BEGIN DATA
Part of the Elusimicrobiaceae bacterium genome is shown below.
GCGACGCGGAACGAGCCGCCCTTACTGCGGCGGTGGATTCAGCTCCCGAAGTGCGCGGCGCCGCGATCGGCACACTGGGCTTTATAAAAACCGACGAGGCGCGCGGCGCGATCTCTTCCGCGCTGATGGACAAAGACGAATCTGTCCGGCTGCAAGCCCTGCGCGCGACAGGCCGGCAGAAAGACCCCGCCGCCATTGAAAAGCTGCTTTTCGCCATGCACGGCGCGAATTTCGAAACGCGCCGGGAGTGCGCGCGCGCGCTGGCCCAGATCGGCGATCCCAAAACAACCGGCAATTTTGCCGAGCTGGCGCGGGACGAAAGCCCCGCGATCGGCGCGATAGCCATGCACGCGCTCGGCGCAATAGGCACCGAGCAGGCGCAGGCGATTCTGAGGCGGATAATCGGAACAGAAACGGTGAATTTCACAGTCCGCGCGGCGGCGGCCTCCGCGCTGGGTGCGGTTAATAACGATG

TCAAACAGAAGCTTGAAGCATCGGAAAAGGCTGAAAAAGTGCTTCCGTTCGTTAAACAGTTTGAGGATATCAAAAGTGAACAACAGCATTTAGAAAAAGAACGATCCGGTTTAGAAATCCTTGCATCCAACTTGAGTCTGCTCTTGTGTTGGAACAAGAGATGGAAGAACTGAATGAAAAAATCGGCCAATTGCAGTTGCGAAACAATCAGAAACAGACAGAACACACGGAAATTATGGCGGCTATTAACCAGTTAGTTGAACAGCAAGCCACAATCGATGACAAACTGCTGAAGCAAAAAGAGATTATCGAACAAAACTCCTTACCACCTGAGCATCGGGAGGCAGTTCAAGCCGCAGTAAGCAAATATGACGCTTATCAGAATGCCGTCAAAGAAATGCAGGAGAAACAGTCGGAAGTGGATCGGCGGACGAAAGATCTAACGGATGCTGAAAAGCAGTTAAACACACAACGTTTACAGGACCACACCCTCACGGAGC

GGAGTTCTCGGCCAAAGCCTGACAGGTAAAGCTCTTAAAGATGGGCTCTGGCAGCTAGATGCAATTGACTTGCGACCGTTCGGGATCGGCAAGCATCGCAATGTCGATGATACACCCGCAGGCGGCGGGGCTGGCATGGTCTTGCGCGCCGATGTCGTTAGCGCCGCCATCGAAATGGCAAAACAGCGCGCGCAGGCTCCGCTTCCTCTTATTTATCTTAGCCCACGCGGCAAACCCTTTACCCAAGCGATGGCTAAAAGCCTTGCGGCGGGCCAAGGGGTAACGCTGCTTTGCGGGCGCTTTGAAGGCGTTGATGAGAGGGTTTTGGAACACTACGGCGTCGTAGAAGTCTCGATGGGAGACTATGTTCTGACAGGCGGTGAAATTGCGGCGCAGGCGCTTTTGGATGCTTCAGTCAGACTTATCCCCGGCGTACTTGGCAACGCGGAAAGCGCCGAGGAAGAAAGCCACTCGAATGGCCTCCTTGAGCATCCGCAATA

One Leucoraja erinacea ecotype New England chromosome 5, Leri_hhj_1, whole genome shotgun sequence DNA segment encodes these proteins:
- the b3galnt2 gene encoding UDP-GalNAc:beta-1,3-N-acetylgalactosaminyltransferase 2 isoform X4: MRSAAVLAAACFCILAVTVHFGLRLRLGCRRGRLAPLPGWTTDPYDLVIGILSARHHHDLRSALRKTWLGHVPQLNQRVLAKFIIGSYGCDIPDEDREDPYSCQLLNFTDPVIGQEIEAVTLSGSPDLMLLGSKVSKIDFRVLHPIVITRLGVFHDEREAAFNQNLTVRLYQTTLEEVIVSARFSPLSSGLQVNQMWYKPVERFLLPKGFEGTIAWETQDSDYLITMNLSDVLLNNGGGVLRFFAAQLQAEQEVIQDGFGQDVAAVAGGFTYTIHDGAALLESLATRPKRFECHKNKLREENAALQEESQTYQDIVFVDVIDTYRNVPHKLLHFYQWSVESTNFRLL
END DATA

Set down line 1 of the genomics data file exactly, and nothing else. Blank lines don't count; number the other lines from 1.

Part of the Elusimicrobiaceae bacterium genome is shown below.